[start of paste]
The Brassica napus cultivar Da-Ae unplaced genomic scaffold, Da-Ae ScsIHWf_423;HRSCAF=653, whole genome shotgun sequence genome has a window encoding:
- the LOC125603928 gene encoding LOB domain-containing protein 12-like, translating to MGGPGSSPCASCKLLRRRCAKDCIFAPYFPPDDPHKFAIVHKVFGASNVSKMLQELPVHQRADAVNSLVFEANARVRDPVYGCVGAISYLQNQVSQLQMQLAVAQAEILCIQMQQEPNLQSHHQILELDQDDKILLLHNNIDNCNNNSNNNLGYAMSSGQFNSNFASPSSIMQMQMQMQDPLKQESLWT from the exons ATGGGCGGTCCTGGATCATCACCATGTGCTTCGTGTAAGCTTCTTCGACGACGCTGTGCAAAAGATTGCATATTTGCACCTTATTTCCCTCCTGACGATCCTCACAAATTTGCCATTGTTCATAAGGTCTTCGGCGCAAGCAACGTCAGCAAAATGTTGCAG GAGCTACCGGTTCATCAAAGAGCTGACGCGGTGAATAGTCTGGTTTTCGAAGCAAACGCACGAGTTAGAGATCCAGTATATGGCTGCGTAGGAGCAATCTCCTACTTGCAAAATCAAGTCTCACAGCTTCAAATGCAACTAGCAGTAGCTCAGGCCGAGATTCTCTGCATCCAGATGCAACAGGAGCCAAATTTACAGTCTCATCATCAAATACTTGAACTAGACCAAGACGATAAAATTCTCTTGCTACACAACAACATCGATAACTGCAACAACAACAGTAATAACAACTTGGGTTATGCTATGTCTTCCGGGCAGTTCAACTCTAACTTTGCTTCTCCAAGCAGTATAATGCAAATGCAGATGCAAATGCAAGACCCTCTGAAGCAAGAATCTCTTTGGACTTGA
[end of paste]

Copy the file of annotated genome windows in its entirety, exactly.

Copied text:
The Brassica napus cultivar Da-Ae unplaced genomic scaffold, Da-Ae ScsIHWf_423;HRSCAF=653, whole genome shotgun sequence genome has a window encoding:
- the LOC125603928 gene encoding LOB domain-containing protein 12-like, translating to MGGPGSSPCASCKLLRRRCAKDCIFAPYFPPDDPHKFAIVHKVFGASNVSKMLQELPVHQRADAVNSLVFEANARVRDPVYGCVGAISYLQNQVSQLQMQLAVAQAEILCIQMQQEPNLQSHHQILELDQDDKILLLHNNIDNCNNNSNNNLGYAMSSGQFNSNFASPSSIMQMQMQMQDPLKQESLWT from the exons ATGGGCGGTCCTGGATCATCACCATGTGCTTCGTGTAAGCTTCTTCGACGACGCTGTGCAAAAGATTGCATATTTGCACCTTATTTCCCTCCTGACGATCCTCACAAATTTGCCATTGTTCATAAGGTCTTCGGCGCAAGCAACGTCAGCAAAATGTTGCAG GAGCTACCGGTTCATCAAAGAGCTGACGCGGTGAATAGTCTGGTTTTCGAAGCAAACGCACGAGTTAGAGATCCAGTATATGGCTGCGTAGGAGCAATCTCCTACTTGCAAAATCAAGTCTCACAGCTTCAAATGCAACTAGCAGTAGCTCAGGCCGAGATTCTCTGCATCCAGATGCAACAGGAGCCAAATTTACAGTCTCATCATCAAATACTTGAACTAGACCAAGACGATAAAATTCTCTTGCTACACAACAACATCGATAACTGCAACAACAACAGTAATAACAACTTGGGTTATGCTATGTCTTCCGGGCAGTTCAACTCTAACTTTGCTTCTCCAAGCAGTATAATGCAAATGCAGATGCAAATGCAAGACCCTCTGAAGCAAGAATCTCTTTGGACTTGA